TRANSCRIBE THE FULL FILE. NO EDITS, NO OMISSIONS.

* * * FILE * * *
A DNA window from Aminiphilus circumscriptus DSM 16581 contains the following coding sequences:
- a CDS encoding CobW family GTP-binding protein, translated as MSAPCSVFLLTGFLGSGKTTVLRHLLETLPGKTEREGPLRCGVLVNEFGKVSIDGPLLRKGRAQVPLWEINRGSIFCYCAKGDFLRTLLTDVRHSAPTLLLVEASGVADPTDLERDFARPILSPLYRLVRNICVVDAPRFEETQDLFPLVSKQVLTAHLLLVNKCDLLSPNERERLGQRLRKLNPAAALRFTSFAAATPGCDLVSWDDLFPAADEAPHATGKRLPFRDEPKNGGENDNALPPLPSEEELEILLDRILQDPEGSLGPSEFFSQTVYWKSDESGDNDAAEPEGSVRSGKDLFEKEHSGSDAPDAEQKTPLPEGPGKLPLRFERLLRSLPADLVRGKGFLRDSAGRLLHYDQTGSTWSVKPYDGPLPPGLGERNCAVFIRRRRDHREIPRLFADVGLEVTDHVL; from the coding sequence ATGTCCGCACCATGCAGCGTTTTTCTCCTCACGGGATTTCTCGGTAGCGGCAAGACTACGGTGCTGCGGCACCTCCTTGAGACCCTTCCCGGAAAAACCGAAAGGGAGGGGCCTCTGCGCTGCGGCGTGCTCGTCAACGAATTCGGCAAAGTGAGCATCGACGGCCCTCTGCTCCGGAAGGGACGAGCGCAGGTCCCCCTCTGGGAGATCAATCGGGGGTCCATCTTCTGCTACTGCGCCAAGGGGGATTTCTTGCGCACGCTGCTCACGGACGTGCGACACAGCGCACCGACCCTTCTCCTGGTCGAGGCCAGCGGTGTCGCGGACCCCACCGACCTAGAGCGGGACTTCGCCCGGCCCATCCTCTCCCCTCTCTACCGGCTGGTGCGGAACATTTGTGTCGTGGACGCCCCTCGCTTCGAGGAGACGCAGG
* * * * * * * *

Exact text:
A DNA window from Aminiphilus circumscriptus DSM 16581 contains the following coding sequences:
- a CDS encoding CobW family GTP-binding protein, translated as MSAPCSVFLLTGFLGSGKTTVLRHLLETLPGKTEREGPLRCGVLVNEFGKVSIDGPLLRKGRAQVPLWEINRGSIFCYCAKGDFLRTLLTDVRHSAPTLLLVEASGVADPTDLERDFARPILSPLYRLVRNICVVDAPRFEETQDLFPLVSKQVLTAHLLLVNKCDLLSPNERERLGQRLRKLNPAAALRFTSFAAATPGCDLVSWDDLFPAADEAPHATGKRLPFRDEPKNGGENDNALPPLPSEEELEILLDRILQDPEGSLGPSEFFSQTVYWKSDESGDNDAAEPEGSVRSGKDLFEKEHSGSDAPDAEQKTPLPEGPGKLPLRFERLLRSLPADLVRGKGFLRDSAGRLLHYDQTGSTWSVKPYDGPLPPGLGERNCAVFIRRRRDHREIPRLFADVGLEVTDHVL; from the coding sequence ATGTCCGCACCATGCAGCGTTTTTCTCCTCACGGGATTTCTCGGTAGCGGCAAGACTACGGTGCTGCGGCACCTCCTTGAGACCCTTCCCGGAAAAACCGAAAGGGAGGGGCCTCTGCGCTGCGGCGTGCTCGTCAACGAATTCGGCAAAGTGAGCATCGACGGCCCTCTGCTCCGGAAGGGACGAGCGCAGGTCCCCCTCTGGGAGATCAATCGGGGGTCCATCTTCTGCTACTGCGCCAAGGGGGATTTCTTGCGCACGCTGCTCACGGACGTGCGACACAGCGCACCGACCCTTCTCCTGGTCGAGGCCAGCGGTGTCGCGGACCCCACCGACCTAGAGCGGGACTTCGCCCGGCCCATCCTCTCCCCTCTCTACCGGCTGGTGCGGAACATTTGTGTCGTGGACGCCCCTCGCTTCGAGGAGACGCAGG